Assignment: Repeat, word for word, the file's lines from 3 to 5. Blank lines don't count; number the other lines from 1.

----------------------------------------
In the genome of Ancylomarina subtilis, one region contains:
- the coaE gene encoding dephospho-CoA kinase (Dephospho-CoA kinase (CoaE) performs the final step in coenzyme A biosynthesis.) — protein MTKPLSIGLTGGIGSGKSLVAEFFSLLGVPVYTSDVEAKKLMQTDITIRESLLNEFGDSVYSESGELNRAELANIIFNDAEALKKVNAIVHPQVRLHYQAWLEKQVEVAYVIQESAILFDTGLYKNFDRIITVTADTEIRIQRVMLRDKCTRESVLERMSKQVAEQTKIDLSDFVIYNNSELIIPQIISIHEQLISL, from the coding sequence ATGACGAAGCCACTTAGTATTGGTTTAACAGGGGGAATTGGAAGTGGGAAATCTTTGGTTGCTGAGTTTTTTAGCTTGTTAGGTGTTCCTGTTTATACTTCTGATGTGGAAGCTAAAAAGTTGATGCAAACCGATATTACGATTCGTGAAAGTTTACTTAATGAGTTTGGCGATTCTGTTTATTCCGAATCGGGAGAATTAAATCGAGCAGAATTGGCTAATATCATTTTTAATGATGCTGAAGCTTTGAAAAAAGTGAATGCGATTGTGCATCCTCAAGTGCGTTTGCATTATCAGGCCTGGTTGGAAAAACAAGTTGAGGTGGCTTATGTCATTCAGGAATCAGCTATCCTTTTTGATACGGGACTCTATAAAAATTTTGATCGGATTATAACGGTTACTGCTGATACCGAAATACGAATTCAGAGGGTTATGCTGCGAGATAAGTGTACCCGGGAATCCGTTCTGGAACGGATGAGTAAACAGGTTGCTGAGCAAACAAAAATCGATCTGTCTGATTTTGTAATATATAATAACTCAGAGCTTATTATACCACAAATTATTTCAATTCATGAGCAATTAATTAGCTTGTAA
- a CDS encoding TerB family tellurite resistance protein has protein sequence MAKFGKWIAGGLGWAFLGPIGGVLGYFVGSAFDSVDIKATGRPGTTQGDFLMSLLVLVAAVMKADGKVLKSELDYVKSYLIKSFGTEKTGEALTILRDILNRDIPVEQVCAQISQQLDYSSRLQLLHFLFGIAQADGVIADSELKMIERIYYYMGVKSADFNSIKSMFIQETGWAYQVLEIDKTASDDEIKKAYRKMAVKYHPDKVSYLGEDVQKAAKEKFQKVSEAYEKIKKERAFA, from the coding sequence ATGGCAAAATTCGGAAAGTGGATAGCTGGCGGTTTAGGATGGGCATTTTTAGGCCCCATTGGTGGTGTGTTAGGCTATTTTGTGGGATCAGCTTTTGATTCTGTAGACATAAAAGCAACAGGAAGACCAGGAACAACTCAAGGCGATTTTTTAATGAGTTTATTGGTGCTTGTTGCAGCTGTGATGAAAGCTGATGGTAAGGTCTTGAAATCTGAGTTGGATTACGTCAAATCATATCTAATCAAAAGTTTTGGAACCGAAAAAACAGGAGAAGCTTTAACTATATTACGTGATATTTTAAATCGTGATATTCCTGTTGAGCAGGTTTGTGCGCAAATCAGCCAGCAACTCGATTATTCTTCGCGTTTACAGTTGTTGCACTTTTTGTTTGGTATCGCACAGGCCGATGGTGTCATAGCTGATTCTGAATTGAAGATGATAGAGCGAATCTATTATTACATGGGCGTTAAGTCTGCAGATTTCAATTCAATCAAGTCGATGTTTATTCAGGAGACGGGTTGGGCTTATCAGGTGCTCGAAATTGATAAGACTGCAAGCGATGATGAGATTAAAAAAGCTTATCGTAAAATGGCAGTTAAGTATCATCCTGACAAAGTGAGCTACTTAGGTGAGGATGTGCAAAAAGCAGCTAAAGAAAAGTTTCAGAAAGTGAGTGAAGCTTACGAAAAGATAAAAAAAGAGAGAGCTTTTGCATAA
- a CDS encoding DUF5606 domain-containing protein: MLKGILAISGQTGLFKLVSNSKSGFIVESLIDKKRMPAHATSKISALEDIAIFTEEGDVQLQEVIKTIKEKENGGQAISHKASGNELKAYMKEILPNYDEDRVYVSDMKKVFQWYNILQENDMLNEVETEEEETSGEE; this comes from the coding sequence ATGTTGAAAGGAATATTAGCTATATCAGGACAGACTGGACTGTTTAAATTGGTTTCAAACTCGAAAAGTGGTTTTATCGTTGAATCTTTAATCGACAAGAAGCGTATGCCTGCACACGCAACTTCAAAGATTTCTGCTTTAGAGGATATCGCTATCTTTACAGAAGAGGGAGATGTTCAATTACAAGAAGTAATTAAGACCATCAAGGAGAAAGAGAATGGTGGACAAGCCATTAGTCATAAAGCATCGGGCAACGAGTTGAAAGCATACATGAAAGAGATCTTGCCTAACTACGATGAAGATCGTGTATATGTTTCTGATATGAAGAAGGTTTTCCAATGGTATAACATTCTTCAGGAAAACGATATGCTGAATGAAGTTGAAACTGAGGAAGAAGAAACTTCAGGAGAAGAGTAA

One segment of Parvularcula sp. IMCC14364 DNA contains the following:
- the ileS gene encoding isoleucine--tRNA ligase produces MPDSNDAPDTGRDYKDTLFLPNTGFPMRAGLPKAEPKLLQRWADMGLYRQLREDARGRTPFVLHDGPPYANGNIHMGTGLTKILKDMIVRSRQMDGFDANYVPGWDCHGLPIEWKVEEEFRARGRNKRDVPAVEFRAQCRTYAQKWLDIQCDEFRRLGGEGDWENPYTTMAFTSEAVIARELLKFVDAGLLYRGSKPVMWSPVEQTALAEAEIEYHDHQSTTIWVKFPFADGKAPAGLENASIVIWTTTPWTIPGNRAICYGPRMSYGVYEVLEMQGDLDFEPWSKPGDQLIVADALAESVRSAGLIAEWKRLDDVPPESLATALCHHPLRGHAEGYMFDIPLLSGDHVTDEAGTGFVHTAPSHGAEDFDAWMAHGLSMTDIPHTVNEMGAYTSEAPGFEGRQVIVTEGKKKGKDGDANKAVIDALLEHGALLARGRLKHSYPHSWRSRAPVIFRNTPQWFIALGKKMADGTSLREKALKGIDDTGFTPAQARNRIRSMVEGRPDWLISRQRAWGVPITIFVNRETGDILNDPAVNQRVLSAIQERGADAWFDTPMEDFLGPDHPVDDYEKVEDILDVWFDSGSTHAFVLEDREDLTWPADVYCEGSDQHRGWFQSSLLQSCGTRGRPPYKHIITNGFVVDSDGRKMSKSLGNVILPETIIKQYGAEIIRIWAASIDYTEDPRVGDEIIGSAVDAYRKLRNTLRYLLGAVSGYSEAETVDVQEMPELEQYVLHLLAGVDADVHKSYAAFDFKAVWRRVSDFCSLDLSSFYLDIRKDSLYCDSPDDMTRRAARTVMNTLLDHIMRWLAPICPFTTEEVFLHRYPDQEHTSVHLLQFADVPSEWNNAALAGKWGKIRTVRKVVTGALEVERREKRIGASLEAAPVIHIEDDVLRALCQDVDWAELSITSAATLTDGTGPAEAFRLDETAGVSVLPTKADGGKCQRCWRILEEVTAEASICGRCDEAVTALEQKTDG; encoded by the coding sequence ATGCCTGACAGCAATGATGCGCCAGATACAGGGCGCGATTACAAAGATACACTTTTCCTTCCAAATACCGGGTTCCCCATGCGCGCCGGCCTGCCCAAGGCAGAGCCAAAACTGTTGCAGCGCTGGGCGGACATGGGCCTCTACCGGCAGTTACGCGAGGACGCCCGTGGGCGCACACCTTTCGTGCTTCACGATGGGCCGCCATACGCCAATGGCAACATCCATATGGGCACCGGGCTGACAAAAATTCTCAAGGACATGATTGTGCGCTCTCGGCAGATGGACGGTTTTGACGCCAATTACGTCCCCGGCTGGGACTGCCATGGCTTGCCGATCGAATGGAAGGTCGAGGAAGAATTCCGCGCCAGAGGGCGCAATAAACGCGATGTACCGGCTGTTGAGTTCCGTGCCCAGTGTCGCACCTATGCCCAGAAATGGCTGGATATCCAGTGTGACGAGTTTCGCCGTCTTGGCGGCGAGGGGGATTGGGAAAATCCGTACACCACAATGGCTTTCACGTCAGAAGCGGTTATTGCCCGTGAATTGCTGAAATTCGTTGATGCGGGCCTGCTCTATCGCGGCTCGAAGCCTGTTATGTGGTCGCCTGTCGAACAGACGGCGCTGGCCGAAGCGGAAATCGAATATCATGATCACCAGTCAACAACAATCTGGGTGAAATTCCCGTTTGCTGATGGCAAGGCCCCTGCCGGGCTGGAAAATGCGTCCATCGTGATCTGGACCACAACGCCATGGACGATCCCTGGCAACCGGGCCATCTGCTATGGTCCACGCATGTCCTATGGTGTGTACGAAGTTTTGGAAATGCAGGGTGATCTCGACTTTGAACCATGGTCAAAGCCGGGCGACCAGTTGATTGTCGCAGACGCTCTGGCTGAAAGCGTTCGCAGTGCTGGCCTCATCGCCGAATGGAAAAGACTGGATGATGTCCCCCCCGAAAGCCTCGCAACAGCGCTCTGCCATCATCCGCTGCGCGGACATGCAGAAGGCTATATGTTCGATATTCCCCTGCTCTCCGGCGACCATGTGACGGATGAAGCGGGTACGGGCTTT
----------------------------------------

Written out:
- a CDS encoding TerB family tellurite resistance protein has protein sequence MAKFGKWIAGGLGWAFLGPIGGVLGYFVGSAFDSVDIKATGRPGTTQGDFLMSLLVLVAAVMKADGKVLKSELDYVKSYLIKSFGTEKTGEALTILRDILNRDIPVEQVCAQISQQLDYSSRLQLLHFLFGIAQADGVIADSELKMIERIYYYMGVKSADFNSIKSMFIQETGWAYQVLEIDKTASDDEIKKAYRKMAVKYHPDKVSYLGEDVQKAAKEKFQKVSEAYEKIKKERAFA, from the coding sequence ATGGCAAAATTCGGAAAGTGGATAGCTGGCGGTTTAGGATGGGCATTTTTAGGCCCCATTGGTGGTGTGTTAGGCTATTTTGTGGGATCAGCTTTTGATTCTGTAGACATAAAAGCAACAGGAAGACCAGGAACAACTCAAGGCGATTTTTTAATGAGTTTATTGGTGCTTGTTGCAGCTGTGATGAAAGCTGATGGTAAGGTCTTGAAATCTGAGTTGGATTACGTCAAATCATATCTAATCAAAAGTTTTGGAACCGAAAAAACAGGAGAAGCTTTAACTATATTACGTGATATTTTAAATCGTGATATTCCTGTTGAGCAGGTTTGTGCGCAAATCAGCCAGCAACTCGATTATTCTTCGCGTTTACAGTTGTTGCACTTTTTGTTTGGTATCGCACAGGCCGATGGTGTCATAGCTGATTCTGAATTGAAGATGATAGAGCGAATCTATTATTACATGGGCGTTAAGTCTGCAGATTTCAATTCAATCAAGTCGATGTTTATTCAGGAGACGGGTTGGGCTTATCAGGTGCTCGAAATTGATAAGACTGCAAGCGATGATGAGATTAAAAAAGCTTATCGTAAAATGGCAGTTAAGTATCATCCTGACAAAGTGAGCTACTTAGGTGAGGATGTGCAAAAAGCAGCTAAAGAAAAGTTTCAGAAAGTGAGTGAAGCTTACGAAAAGATAAAAAAAGAGAGAGCTTTTGCATAA
- a CDS encoding DUF5606 domain-containing protein: MLKGILAISGQTGLFKLVSNSKSGFIVESLIDKKRMPAHATSKISALEDIAIFTEEGDVQLQEVIKTIKEKENGGQAISHKASGNELKAYMKEILPNYDEDRVYVSDMKKVFQWYNILQENDMLNEVETEEEETSGEE; this comes from the coding sequence ATGTTGAAAGGAATATTAGCTATATCAGGACAGACTGGACTGTTTAAATTGGTTTCAAACTCGAAAAGTGGTTTTATCGTTGAATCTTTAATCGACAAGAAGCGTATGCCTGCACACGCAACTTCAAAGATTTCTGCTTTAGAGGATATCGCTATCTTTACAGAAGAGGGAGATGTTCAATTACAAGAAGTAATTAAGACCATCAAGGAGAAAGAGAATGGTGGACAAGCCATTAGTCATAAAGCATCGGGCAACGAGTTGAAAGCATACATGAAAGAGATCTTGCCTAACTACGATGAAGATCGTGTATATGTTTCTGATATGAAGAAGGTTTTCCAATGGTATAACATTCTTCAGGAAAACGATATGCTGAATGAAGTTGAAACTGAGGAAGAAGAAACTTCAGGAGAAGAGTAA

One segment of Parvularcula sp. IMCC14364 DNA contains the following: